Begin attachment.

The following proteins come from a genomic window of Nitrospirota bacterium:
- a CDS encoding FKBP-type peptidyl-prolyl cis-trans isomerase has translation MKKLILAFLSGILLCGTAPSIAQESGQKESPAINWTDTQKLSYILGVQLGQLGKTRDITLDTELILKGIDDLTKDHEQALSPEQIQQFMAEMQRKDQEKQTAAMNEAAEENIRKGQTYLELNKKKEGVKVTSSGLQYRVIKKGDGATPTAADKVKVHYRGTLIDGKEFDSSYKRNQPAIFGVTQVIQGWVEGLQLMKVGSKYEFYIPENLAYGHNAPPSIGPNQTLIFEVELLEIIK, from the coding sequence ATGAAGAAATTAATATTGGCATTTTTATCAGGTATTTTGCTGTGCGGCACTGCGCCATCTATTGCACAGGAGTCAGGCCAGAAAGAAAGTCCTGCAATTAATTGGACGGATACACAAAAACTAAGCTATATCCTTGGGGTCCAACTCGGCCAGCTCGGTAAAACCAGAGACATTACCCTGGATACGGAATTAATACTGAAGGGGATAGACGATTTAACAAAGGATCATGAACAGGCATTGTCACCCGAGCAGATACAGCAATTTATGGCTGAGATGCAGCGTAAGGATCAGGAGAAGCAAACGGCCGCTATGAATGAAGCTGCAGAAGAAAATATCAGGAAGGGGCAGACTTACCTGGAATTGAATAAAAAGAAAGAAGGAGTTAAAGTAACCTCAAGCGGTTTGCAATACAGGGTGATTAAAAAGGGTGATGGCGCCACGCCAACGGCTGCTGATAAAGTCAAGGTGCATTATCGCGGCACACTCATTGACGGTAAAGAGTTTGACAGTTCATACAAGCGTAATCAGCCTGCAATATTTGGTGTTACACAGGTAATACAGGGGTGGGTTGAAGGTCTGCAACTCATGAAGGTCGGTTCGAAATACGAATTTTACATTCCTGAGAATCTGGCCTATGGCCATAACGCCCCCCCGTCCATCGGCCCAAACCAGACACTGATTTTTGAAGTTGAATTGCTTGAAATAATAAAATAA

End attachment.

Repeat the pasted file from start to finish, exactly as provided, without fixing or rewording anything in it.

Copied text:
The following proteins come from a genomic window of Nitrospirota bacterium:
- a CDS encoding FKBP-type peptidyl-prolyl cis-trans isomerase has translation MKKLILAFLSGILLCGTAPSIAQESGQKESPAINWTDTQKLSYILGVQLGQLGKTRDITLDTELILKGIDDLTKDHEQALSPEQIQQFMAEMQRKDQEKQTAAMNEAAEENIRKGQTYLELNKKKEGVKVTSSGLQYRVIKKGDGATPTAADKVKVHYRGTLIDGKEFDSSYKRNQPAIFGVTQVIQGWVEGLQLMKVGSKYEFYIPENLAYGHNAPPSIGPNQTLIFEVELLEIIK, from the coding sequence ATGAAGAAATTAATATTGGCATTTTTATCAGGTATTTTGCTGTGCGGCACTGCGCCATCTATTGCACAGGAGTCAGGCCAGAAAGAAAGTCCTGCAATTAATTGGACGGATACACAAAAACTAAGCTATATCCTTGGGGTCCAACTCGGCCAGCTCGGTAAAACCAGAGACATTACCCTGGATACGGAATTAATACTGAAGGGGATAGACGATTTAACAAAGGATCATGAACAGGCATTGTCACCCGAGCAGATACAGCAATTTATGGCTGAGATGCAGCGTAAGGATCAGGAGAAGCAAACGGCCGCTATGAATGAAGCTGCAGAAGAAAATATCAGGAAGGGGCAGACTTACCTGGAATTGAATAAAAAGAAAGAAGGAGTTAAAGTAACCTCAAGCGGTTTGCAATACAGGGTGATTAAAAAGGGTGATGGCGCCACGCCAACGGCTGCTGATAAAGTCAAGGTGCATTATCGCGGCACACTCATTGACGGTAAAGAGTTTGACAGTTCATACAAGCGTAATCAGCCTGCAATATTTGGTGTTACACAGGTAATACAGGGGTGGGTTGAAGGTCTGCAACTCATGAAGGTCGGTTCGAAATACGAATTTTACATTCCTGAGAATCTGGCCTATGGCCATAACGCCCCCCCGTCCATCGGCCCAAACCAGACACTGATTTTTGAAGTTGAATTGCTTGAAATAATAAAATAA